Wednesday, June 27, 2012

Supreme Court Strikes Down Key Provisions of Arizona's Law

On June 25, 2012, the U.S. Supreme Court struck down three key provisions of Arizona's controversial immigration law.  Specifically, the Supreme Court struck down provisions that: (1) made failing to comply with federal alien registration requirements a state misdemeanor; (2) made it a state misdemeanor in Arizona for an alien without work authorization to seek employment; and (3) authorized state and local police to arrest a person when there was probable cause that the person has committed a public offense that made the person removable.  The Court upheld one provision, which required state and local police to verify a person's immigration status when stopped, detained or arrested.

The Supreme Court's ruling was based on the Supremacy Clause of the US Constitution, which provides that the US Constitution and the laws of Congress in pursuance thereof are the supreme law of the land.  Article I of the Constitution specifically gives Congress the power to regulate immigration.  Because the US Government has a comprehensive scheme for enforcing US immigration laws, the states cannot adopt their own immigration enforcement laws.

To put it in simple terms, the US Government has its own priorities in how it expends its resources in enforcing immigration law.  It's priorities include violent criminals, drug trafficking and repeat offenders.  State Governments cannot trump those priorities by making it a state crime to fail to comply with US immigration law.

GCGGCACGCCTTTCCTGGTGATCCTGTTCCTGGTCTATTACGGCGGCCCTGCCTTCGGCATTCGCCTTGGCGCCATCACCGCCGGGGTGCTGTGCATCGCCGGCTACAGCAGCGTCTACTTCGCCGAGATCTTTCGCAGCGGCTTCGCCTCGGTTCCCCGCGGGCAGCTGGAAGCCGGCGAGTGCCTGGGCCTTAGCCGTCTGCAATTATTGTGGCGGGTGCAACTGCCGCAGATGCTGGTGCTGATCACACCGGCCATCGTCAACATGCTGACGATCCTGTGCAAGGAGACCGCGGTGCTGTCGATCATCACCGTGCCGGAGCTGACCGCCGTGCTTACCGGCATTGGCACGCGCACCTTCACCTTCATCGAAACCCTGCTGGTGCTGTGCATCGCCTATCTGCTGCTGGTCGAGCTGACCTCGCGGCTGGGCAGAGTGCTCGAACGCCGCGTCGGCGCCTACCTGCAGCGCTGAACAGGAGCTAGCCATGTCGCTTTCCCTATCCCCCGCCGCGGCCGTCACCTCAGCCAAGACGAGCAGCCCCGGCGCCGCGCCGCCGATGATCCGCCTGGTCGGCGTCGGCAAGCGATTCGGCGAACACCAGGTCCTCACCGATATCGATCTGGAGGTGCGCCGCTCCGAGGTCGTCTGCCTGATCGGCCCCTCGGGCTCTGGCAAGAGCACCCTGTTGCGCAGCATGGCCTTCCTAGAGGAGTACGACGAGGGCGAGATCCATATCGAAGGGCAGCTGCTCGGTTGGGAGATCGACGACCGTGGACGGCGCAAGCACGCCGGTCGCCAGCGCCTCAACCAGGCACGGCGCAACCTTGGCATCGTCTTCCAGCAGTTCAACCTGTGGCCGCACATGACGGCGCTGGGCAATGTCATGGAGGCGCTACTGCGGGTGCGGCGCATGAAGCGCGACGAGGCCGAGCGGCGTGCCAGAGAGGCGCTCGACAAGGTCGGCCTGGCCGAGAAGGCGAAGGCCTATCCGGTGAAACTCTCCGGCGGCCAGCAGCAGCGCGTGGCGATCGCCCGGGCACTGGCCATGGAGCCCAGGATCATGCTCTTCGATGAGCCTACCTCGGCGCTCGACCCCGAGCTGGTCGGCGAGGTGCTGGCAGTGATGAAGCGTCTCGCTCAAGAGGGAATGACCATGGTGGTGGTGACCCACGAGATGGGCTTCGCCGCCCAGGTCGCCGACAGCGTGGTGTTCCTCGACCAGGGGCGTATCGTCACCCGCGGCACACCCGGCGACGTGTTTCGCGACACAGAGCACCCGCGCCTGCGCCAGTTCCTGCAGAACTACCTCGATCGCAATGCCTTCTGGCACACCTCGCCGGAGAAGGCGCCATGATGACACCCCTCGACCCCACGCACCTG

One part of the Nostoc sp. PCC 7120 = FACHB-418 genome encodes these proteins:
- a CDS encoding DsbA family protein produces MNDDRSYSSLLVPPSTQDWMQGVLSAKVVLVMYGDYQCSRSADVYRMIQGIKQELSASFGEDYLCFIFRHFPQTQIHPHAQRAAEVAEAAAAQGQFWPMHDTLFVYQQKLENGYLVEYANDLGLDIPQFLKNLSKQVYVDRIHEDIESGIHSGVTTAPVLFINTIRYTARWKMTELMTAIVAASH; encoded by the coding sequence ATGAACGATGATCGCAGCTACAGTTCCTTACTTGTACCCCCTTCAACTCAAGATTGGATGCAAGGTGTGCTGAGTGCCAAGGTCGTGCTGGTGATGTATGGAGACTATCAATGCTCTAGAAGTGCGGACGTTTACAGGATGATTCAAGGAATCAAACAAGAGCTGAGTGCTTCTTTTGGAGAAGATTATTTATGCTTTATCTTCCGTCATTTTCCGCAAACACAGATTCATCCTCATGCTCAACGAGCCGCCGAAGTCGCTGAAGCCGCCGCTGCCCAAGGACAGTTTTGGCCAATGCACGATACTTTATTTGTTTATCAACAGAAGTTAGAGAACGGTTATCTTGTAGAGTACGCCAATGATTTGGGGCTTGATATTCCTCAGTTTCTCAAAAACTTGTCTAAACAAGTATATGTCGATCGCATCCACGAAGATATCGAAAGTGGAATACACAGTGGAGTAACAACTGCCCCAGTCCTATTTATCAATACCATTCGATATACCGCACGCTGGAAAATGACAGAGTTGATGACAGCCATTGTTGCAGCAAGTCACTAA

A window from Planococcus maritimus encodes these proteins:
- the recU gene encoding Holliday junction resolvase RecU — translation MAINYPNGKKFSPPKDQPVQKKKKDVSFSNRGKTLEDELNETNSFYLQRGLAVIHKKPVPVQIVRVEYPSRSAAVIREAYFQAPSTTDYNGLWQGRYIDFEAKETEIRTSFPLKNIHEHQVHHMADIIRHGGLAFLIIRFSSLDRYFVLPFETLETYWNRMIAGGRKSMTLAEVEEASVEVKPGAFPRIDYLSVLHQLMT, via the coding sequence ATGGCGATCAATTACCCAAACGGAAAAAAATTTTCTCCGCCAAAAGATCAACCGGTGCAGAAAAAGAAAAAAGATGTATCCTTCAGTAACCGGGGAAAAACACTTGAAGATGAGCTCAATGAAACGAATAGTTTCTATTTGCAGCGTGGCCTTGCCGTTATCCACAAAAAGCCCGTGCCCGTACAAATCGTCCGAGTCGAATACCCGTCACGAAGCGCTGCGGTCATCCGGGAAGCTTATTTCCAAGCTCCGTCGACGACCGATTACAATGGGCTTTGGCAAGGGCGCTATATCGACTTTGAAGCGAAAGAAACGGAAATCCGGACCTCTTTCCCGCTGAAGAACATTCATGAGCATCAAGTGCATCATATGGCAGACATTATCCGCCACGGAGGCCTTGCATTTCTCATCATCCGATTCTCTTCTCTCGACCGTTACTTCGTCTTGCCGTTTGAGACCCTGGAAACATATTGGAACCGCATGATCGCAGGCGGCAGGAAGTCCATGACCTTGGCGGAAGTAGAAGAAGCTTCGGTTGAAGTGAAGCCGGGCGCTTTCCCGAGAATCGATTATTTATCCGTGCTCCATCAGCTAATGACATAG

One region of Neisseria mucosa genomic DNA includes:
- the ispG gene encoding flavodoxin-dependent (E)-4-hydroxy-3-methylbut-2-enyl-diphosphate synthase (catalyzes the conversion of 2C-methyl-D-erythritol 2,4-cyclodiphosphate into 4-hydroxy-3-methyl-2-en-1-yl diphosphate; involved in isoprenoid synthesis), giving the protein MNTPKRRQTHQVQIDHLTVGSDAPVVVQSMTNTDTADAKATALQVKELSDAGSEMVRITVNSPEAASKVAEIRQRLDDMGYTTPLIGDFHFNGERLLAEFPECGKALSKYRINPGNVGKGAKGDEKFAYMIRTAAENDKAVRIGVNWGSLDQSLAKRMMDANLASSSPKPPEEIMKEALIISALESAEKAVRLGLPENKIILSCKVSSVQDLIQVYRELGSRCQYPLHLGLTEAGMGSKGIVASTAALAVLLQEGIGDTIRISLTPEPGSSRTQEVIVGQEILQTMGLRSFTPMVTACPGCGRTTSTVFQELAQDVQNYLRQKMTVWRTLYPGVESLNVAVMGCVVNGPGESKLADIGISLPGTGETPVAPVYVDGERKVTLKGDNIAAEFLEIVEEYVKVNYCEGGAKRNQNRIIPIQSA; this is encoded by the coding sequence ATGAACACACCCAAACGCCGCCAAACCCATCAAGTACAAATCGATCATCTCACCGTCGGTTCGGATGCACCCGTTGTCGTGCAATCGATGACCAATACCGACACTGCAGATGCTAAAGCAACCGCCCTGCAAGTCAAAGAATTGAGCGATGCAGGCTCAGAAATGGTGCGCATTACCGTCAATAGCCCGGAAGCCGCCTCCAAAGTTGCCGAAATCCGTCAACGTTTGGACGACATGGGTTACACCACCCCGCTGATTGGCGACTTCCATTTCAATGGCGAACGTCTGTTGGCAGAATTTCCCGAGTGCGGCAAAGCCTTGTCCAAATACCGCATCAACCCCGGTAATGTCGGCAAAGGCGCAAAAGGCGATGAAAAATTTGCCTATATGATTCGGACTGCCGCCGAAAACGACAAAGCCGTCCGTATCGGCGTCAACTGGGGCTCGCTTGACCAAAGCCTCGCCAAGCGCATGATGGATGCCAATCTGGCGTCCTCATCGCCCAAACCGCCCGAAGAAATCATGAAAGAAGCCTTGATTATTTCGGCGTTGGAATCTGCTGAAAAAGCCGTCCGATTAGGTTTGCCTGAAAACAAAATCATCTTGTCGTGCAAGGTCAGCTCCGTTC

On this point, I think it is important to note that being present in the United States without immigration status may be a violation of civil immigration law.  However, it is not a criminal violation.  The Supreme Court essentially said that the states cannot make it a criminal violation.  That is the Federal Government's job.

Indeed, state action to criminalize illegal presence, illegal work, and failing to register with the Federal Government may actually conflict with Federal policies.  Specifically, it would conflict with the policies recently announced by the Obama Administration concerning young people who were brought to this country at an early age.  It would also conflict with Federal law, which essentially forgives illegal work when a person who is out of status is married to a US citizen, and applies to adjust to permanent residency.

All in all, the Supreme Court's decision appears to have gotten the law correct.  A copy of the decision can be found at

No comments:

Post a Comment